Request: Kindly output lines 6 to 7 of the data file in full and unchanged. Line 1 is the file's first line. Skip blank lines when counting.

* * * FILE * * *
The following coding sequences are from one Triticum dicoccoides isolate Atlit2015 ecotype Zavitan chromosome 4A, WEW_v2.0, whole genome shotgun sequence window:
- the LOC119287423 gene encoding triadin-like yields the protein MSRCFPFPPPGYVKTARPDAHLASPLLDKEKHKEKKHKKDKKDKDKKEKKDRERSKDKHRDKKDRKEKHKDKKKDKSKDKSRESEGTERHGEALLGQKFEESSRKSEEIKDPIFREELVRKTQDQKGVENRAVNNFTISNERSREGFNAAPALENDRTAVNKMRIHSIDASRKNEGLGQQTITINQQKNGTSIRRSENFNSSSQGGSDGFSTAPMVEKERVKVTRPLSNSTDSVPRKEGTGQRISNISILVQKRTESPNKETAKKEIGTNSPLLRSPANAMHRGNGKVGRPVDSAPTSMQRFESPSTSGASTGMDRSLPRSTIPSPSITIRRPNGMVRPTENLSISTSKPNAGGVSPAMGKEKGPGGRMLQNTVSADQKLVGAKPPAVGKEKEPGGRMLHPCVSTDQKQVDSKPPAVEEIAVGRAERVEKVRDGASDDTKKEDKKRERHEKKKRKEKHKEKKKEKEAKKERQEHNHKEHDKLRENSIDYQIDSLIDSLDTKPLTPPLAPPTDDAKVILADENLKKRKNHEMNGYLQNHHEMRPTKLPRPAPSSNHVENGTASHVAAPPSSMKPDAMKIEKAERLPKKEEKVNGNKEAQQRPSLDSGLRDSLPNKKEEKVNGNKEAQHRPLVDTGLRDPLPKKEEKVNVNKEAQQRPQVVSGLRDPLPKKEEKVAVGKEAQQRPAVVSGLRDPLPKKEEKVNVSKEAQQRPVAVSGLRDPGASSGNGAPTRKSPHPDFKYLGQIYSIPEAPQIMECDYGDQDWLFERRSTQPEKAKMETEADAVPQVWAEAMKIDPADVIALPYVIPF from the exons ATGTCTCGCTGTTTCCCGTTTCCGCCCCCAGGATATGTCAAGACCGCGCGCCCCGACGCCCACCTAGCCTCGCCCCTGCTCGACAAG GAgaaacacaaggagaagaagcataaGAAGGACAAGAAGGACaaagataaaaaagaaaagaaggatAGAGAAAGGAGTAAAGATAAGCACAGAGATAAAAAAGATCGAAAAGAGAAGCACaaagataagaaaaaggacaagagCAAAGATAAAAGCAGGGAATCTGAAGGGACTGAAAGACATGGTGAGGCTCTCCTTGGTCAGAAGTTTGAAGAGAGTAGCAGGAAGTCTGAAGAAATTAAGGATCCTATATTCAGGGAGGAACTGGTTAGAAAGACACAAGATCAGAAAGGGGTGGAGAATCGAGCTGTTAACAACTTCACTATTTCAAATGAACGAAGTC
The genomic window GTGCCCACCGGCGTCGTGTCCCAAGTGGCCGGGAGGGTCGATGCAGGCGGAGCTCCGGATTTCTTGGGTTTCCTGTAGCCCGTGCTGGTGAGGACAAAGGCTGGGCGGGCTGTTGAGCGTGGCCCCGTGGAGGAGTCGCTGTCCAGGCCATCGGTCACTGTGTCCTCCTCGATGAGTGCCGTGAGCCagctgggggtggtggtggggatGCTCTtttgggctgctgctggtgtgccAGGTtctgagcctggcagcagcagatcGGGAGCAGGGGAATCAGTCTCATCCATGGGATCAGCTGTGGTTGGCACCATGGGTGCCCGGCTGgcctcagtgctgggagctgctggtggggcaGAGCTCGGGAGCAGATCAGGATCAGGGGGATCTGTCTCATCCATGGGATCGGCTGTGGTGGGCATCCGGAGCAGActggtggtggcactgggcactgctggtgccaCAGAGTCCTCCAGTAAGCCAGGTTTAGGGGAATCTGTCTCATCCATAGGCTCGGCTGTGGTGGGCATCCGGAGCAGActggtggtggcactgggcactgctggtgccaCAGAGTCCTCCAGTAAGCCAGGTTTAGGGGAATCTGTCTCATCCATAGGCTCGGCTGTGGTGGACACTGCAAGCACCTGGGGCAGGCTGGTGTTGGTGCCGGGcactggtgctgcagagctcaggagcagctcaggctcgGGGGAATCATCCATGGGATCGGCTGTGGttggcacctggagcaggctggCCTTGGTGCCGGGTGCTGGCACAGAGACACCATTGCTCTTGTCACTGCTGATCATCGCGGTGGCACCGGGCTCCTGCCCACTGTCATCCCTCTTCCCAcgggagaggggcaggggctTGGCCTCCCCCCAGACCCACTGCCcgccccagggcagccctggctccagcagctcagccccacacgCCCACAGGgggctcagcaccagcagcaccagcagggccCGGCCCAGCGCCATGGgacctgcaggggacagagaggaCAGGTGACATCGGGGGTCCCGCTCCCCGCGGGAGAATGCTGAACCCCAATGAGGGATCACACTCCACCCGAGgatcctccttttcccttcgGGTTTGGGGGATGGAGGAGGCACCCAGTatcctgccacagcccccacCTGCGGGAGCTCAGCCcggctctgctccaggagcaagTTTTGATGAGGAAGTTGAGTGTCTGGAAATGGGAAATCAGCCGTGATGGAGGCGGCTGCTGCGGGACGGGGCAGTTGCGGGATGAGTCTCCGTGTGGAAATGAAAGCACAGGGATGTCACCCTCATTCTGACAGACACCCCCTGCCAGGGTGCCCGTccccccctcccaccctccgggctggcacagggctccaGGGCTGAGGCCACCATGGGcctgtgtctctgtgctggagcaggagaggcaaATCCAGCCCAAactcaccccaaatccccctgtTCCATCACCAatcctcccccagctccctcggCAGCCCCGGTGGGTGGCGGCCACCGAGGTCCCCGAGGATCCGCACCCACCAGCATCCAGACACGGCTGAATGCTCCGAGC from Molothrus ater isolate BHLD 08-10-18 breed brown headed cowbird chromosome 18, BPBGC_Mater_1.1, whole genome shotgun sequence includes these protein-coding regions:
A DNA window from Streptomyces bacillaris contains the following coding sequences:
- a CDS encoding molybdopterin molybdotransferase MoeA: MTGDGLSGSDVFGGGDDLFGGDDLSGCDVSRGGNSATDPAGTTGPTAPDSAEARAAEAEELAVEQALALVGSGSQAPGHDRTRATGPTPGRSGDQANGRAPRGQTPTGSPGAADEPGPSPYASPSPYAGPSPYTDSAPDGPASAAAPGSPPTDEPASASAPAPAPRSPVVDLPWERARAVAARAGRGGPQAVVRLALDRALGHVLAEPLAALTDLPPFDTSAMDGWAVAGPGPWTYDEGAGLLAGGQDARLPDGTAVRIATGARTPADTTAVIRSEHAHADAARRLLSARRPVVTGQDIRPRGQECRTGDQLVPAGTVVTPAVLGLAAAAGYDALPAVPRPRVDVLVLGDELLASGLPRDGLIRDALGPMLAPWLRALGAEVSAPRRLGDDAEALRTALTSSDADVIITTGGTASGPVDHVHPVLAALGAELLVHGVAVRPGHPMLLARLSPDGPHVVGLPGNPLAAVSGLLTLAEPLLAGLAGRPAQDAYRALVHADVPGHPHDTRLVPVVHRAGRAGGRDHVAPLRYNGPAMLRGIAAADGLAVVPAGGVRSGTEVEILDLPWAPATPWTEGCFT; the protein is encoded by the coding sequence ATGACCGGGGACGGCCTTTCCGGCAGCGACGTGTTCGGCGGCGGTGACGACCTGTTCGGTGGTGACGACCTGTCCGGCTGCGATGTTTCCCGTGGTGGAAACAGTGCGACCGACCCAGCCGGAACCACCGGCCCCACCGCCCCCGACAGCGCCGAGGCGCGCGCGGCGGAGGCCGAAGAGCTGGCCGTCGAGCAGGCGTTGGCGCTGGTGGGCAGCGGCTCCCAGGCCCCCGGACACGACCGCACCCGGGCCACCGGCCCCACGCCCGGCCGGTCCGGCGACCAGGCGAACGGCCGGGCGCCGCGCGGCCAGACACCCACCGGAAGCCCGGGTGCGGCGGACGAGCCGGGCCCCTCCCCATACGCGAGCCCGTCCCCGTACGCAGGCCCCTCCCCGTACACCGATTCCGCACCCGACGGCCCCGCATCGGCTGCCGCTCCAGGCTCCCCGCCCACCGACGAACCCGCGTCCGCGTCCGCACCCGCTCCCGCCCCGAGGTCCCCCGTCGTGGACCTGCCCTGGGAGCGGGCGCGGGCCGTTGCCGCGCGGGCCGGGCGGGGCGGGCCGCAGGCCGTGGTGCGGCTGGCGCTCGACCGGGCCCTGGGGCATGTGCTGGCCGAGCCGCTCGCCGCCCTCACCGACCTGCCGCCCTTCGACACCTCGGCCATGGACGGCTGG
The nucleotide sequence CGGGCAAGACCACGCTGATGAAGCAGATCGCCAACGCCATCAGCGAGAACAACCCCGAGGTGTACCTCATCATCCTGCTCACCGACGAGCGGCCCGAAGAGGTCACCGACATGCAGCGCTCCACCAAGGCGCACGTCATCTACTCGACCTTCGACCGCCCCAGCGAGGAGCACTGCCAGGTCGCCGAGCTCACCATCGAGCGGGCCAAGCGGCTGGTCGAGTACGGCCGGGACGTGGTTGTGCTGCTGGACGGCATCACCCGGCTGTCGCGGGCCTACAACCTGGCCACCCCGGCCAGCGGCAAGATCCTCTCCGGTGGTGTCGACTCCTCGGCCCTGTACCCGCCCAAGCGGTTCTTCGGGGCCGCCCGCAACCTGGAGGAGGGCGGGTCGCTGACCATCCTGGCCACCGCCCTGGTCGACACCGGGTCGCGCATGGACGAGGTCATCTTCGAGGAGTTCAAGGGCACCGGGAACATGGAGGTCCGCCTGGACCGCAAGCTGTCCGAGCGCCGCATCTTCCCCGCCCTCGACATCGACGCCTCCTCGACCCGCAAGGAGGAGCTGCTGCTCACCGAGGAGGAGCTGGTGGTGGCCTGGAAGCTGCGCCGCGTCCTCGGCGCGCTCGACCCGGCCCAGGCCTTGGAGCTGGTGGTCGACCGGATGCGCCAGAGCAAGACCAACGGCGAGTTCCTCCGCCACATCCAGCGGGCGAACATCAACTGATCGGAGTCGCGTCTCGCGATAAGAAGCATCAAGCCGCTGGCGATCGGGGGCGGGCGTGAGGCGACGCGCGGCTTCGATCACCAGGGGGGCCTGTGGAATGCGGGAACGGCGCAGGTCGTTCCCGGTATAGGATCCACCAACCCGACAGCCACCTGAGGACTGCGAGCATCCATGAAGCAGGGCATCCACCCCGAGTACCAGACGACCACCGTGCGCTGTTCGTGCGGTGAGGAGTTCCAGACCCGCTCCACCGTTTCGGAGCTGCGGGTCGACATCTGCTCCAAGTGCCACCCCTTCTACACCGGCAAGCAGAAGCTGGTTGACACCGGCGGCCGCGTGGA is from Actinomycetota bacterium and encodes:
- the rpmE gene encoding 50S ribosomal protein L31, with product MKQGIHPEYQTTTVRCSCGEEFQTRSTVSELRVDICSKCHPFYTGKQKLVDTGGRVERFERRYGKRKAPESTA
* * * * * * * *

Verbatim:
The nucleotide sequence CGGGCAAGACCACGCTGATGAAGCAGATCGCCAACGCCATCAGCGAGAACAACCCCGAGGTGTACCTCATCATCCTGCTCACCGACGAGCGGCCCGAAGAGGTCACCGACATGCAGCGCTCCACCAAGGCGCACGTCATCTACTCGACCTTCGACCGCCCCAGCGAGGAGCACTGCCAGGTCGCCGAGCTCACCATCGAGCGGGCCAAGCGGCTGGTCGAGTACGGCCGGGACGTGGTTGTGCTGCTGGACGGCATCACCCGGCTGTCGCGGGCCTACAACCTGGCCACCCCGGCCAGCGGCAAGATCCTCTCCGGTGGTGTCGACTCCTCGGCCCTGTACCCGCCCAAGCGGTTCTTCGGGGCCGCCCGCAACCTGGAGGAGGGCGGGTCGCTGACCATCCTGGCCACCGCCCTGGTCGACACCGGGTCGCGCATGGACGAGGTCATCTTCGAGGAGTTCAAGGGCACCGGGAACATGGAGGTCCGCCTGGACCGCAAGCTGTCCGAGCGCCGCATCTTCCCCGCCCTCGACATCGACGCCTCCTCGACCCGCAAGGAGGAGCTGCTGCTCACCGAGGAGGAGCTGGTGGTGGCCTGGAAGCTGCGCCGCGTCCTCGGCGCGCTCGACCCGGCCCAGGCCTTGGAGCTGGTGGTCGACCGGATGCGCCAGAGCAAGACCAACGGCGAGTTCCTCCGCCACATCCAGCGGGCGAACATCAACTGATCGGAGTCGCGTCTCGCGATAAGAAGCATCAAGCCGCTGGCGATCGGGGGCGGGCGTGAGGCGACGCGCGGCTTCGATCACCAGGGGGGCCTGTGGAATGCGGGAACGGCGCAGGTCGTTCCCGGTATAGGATCCACCAACCCGACAGCCACCTGAGGACTGCGAGCATCCATGAAGCAGGGCATCCACCCCGAGTACCAGACGACCACCGTGCGCTGTTCGTGCGGTGAGGAGTTCCAGACCCGCTCCACCGTTTCGGAGCTGCGGGTCGACATCTGCTCCAAGTGCCACCCCTTCTACACCGGCAAGCAGAAGCTGGTTGACACCGGCGGCCGCGTGGA is from Actinomycetota bacterium and encodes:
- the rpmE gene encoding 50S ribosomal protein L31, with product MKQGIHPEYQTTTVRCSCGEEFQTRSTVSELRVDICSKCHPFYTGKQKLVDTGGRVERFERRYGKRKAPESTA